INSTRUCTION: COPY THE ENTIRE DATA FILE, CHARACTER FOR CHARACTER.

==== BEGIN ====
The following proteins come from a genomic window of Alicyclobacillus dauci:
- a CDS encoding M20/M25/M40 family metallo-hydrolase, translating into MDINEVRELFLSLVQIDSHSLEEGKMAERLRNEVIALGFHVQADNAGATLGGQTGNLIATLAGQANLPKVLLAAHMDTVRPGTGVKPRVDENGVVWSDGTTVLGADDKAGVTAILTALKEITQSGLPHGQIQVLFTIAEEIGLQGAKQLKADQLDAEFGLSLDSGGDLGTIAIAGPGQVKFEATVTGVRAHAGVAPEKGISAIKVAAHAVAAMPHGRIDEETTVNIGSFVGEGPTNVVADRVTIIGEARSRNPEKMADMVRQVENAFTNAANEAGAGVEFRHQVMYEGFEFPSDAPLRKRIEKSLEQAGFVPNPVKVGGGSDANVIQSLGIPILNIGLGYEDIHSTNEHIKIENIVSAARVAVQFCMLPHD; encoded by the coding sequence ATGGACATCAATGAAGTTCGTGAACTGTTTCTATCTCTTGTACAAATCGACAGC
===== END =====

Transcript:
The following proteins come from a genomic window of Alicyclobacillus dauci:
- a CDS encoding M20/M25/M40 family metallo-hydrolase, translating into MDINEVRELFLSLVQIDSHSLEEGKMAERLRNEVIALGFHVQADNAGATLGGQTGNLIATLAGQANLPKVLLAAHMDTVRPGTGVKPRVDENGVVWSDGTTVLGADDKAGVTAILTALKEITQSGLPHGQIQVLFTIAEEIGLQGAKQLKADQLDAEFGLSLDSGGDLGTIAIAGPGQVKFEATVTGVRAHAGVAPEKGISAIKVAAHAVAAMPHGRIDEETTVNIGSFVGEGPTNVVADRVTIIGEARSRNPEKMADMVRQVENAFTNAANEAGAGVEFRHQVMYEGFEFPSDAPLRKRIEKSLEQAGFVPNPVKVGGGSDANVIQSLGIPILNIGLGYEDIHSTNEHIKIENIVSAARVAVQFCMLPHD; encoded by the coding sequence ATGGACATCAATGAAGTTCGTGAACTGTTTCTATCTCTTGTACAAATCGACAGC